Verdict: Fine-dining Chinese and Japanese food in the heart of the ancient City of London. In stunning surroundings, Mei Ume is a real treat for the eye and palate. Very highly recommended.

Tuesday, 28 August 2018

Osh Restaurant – Outstanding Uzbekistani Cooking & One of The Best London Meals of 2018!

Name: Osh Restaurant

Where: 14-15 Beauchamp Place, Knightsbridge, SW3 1NQ, https://oshrestaurant.com/

Cost: A 3-course meal at Osh costs on average £35 per person not including beverages or service. Small eats cost £6-14, main courses are £11 to £29, and desserts are £4.50 to £7. 

About: Opened in March 2018 in Knightsbridge's plush Beauchamp Place, on the site of the former Japanese Nozumi restaurant, Osh Restaurant serves Uzbekistani and Central Asian food.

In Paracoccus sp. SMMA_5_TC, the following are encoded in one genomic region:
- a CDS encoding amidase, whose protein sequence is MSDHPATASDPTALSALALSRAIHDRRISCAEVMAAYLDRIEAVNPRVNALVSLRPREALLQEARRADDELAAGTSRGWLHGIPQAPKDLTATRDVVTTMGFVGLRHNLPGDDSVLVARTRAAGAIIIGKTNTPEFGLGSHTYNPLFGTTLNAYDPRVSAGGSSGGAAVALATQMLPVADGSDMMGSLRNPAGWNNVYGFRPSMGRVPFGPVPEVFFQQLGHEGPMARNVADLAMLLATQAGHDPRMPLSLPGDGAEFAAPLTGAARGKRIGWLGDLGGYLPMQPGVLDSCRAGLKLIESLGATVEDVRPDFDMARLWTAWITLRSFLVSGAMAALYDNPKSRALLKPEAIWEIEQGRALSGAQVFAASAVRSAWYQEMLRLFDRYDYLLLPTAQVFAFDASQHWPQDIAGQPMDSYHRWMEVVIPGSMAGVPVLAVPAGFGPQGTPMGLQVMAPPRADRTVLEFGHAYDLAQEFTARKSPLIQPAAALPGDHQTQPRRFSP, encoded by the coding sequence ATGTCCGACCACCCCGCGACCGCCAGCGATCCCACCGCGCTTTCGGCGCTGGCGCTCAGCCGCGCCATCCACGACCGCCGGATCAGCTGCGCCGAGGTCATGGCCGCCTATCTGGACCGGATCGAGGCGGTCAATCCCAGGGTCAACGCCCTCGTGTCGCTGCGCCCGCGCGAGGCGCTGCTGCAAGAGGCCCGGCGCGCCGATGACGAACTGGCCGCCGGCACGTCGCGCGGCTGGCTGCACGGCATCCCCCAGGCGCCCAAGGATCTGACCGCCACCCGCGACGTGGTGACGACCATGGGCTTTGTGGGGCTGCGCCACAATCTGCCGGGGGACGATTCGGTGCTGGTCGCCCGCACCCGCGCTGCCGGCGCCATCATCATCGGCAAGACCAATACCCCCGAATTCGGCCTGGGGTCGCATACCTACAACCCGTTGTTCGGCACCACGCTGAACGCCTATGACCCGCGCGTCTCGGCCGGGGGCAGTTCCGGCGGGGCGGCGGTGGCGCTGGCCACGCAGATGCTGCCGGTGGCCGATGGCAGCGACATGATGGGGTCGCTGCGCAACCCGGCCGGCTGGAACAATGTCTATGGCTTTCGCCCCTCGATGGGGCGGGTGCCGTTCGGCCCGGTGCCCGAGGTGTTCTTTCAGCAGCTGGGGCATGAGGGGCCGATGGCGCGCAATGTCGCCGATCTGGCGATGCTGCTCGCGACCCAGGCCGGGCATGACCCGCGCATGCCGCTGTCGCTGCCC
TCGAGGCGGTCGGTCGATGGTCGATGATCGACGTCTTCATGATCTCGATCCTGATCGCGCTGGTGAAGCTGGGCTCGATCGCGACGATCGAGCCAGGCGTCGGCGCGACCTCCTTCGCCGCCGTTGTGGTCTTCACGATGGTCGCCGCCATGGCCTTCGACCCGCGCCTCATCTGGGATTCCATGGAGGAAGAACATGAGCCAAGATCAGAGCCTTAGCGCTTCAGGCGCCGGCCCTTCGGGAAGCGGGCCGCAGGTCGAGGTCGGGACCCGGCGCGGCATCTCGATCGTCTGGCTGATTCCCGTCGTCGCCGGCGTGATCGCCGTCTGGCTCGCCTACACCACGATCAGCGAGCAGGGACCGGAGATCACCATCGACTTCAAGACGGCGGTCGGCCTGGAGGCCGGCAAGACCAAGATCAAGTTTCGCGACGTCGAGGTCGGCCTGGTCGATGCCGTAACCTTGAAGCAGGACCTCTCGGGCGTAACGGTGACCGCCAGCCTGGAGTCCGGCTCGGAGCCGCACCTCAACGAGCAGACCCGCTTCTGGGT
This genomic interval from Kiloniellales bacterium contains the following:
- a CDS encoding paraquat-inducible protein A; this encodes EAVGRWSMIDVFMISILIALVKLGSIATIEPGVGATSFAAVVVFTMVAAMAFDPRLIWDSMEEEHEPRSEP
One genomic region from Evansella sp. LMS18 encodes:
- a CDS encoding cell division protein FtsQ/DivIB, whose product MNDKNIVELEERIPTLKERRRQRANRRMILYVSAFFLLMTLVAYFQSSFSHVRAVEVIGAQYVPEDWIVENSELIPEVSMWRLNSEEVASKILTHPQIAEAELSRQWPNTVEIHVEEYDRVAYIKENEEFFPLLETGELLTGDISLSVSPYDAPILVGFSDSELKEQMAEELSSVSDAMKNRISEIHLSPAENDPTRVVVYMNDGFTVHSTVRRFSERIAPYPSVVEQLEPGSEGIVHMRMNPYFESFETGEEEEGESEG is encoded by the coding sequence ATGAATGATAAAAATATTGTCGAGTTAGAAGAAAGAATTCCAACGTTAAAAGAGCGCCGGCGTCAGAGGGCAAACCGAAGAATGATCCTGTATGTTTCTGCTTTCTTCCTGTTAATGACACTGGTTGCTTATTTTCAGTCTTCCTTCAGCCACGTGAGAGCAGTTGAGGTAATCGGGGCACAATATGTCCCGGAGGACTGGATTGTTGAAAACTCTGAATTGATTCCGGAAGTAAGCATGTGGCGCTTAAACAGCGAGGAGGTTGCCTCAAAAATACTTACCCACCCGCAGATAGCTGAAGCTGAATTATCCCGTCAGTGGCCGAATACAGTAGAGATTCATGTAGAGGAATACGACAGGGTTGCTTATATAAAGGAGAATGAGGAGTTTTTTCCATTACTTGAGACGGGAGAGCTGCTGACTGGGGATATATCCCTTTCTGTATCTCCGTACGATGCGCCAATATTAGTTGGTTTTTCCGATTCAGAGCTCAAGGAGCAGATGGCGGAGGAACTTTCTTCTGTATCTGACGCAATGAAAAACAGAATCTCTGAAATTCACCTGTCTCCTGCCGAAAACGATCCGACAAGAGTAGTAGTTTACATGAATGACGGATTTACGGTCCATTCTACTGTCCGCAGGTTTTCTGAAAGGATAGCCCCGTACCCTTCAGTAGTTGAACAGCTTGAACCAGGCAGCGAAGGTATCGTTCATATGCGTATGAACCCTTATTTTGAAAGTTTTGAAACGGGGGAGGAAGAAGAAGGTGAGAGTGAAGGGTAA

Aiming to offer authentic Uzbekistani dining, the management has hired and brought to the UK a number of Uzbekistani chefs. Osh imports its vegetables and fruit from Uzbekistan twice a week, a selection of which, is on proud display at the entrance, along with dates, nuts and seeds.

Osh Restaurant and Bar is spread over three floors of a Knightsbridge townhouse, with the ground floor restaurant being set under a glass roof with a view of the verdant trees above. 

This part of the restaurant is decorated in neutral creams and browns and overlooks the blue and cream tiled, open plan kitchen and tandoor ovens, while the upper floor is decked out in gold and red stripes with beautiful artwork.